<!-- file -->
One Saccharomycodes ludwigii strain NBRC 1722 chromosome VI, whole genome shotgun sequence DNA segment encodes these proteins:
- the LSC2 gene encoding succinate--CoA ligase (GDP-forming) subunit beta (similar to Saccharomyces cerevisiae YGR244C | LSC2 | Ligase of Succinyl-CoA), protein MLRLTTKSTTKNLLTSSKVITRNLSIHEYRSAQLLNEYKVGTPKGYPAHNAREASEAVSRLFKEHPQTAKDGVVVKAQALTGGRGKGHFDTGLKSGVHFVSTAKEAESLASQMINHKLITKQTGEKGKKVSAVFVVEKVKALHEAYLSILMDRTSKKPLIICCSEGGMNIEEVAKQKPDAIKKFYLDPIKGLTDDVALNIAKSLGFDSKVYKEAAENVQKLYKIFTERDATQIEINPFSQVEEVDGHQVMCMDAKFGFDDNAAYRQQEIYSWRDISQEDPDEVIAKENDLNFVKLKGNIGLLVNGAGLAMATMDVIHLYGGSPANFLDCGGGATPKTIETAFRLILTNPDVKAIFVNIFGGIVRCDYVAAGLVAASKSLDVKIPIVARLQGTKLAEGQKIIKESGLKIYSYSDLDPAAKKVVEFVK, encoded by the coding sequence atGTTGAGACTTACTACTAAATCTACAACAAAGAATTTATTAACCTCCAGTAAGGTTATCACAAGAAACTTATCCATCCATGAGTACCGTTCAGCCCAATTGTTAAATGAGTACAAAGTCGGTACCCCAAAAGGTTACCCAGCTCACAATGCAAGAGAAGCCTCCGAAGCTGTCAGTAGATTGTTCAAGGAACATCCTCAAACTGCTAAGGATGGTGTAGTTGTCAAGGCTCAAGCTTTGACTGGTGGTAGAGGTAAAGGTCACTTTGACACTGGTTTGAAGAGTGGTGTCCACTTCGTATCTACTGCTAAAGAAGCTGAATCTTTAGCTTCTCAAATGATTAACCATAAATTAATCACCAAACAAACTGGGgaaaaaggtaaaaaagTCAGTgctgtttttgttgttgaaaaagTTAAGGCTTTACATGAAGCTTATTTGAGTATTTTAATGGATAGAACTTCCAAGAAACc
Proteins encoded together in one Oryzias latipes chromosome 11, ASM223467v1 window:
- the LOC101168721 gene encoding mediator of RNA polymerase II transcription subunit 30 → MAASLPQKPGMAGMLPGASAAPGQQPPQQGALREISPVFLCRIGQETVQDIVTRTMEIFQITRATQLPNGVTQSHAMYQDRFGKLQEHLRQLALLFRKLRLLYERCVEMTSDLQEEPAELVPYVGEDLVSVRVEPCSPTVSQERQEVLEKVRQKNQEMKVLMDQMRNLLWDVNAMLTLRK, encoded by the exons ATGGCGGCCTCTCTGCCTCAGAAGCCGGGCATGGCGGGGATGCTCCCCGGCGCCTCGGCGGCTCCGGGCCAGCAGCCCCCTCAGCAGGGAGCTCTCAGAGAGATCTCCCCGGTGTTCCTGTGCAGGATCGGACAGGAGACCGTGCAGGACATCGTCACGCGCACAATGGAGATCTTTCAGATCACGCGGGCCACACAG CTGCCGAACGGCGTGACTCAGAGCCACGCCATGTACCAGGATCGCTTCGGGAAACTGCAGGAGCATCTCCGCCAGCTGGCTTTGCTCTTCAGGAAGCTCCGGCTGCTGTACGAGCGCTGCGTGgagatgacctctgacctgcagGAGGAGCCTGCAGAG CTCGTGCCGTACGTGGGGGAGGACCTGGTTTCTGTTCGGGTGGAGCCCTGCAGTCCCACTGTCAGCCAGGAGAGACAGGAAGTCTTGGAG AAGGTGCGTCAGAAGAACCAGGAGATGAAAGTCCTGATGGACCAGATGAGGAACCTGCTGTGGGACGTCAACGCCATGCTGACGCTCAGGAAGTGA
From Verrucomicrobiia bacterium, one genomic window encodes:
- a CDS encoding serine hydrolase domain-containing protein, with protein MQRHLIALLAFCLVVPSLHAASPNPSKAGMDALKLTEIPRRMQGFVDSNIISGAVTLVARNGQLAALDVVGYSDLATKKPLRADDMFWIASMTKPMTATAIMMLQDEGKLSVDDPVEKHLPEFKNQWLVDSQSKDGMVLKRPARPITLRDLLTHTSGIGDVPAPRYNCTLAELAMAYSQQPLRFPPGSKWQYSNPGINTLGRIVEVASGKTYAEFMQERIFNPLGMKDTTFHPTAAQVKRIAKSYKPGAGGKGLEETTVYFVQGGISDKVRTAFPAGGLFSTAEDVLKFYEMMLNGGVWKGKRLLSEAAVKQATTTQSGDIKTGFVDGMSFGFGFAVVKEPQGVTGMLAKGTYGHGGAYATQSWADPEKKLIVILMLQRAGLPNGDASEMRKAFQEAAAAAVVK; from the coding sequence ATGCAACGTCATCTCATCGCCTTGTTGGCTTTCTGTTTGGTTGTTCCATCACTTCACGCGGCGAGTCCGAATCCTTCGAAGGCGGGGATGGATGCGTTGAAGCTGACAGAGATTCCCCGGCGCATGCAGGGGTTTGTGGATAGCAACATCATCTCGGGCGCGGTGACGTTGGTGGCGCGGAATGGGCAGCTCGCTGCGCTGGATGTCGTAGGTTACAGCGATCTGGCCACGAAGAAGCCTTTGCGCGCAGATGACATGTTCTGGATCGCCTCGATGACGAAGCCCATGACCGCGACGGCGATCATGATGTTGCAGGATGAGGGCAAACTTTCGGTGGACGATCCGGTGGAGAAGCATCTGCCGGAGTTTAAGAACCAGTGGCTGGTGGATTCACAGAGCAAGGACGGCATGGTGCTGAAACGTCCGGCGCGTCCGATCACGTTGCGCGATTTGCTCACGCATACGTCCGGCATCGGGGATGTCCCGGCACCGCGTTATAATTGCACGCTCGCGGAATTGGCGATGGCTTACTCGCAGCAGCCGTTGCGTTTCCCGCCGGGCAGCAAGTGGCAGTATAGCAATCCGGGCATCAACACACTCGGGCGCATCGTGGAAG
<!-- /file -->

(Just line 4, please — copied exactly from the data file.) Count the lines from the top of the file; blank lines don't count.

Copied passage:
- the LOC101168721 gene encoding mediator of RNA polymerase II transcription subunit 30 → MAASLPQKPGMAGMLPGASAAPGQQPPQQGALREISPVFLCRIGQETVQDIVTRTMEIFQITRATQLPNGVTQSHAMYQDRFGKLQEHLRQLALLFRKLRLLYERCVEMTSDLQEEPAELVPYVGEDLVSVRVEPCSPTVSQERQEVLEKVRQKNQEMKVLMDQMRNLLWDVNAMLTLRK, encoded by the exons ATGGCGGCCTCTCTGCCTCAGAAGCCGGGCATGGCGGGGATGCTCCCCGGCGCCTCGGCGGCTCCGGGCCAGCAGCCCCCTCAGCAGGGAGCTCTCAGAGAGATCTCCCCGGTGTTCCTGTGCAGGATCGGACAGGAGACCGTGCAGGACATCGTCACGCGCACAATGGAGATCTTTCAGATCACGCGGGCCACACAG CTGCCGAACGGCGTGACTCAGAGCCACGCCATGTACCAGGATCGCTTCGGGAAACTGCAGGAGCATCTCCGCCAGCTGGCTTTGCTCTTCAGGAAGCTCCGGCTGCTGTACGAGCGCTGCGTGgagatgacctctgacctgcagGAGGAGCCTGCAGAG CTCGTGCCGTACGTGGGGGAGGACCTGGTTTCTGTTCGGGTGGAGCCCTGCAGTCCCACTGTCAGCCAGGAGAGACAGGAAGTCTTGGAG AAGGTGCGTCAGAAGAACCAGGAGATGAAAGTCCTGATGGACCAGATGAGGAACCTGCTGTGGGACGTCAACGCCATGCTGACGCTCAGGAAGTGA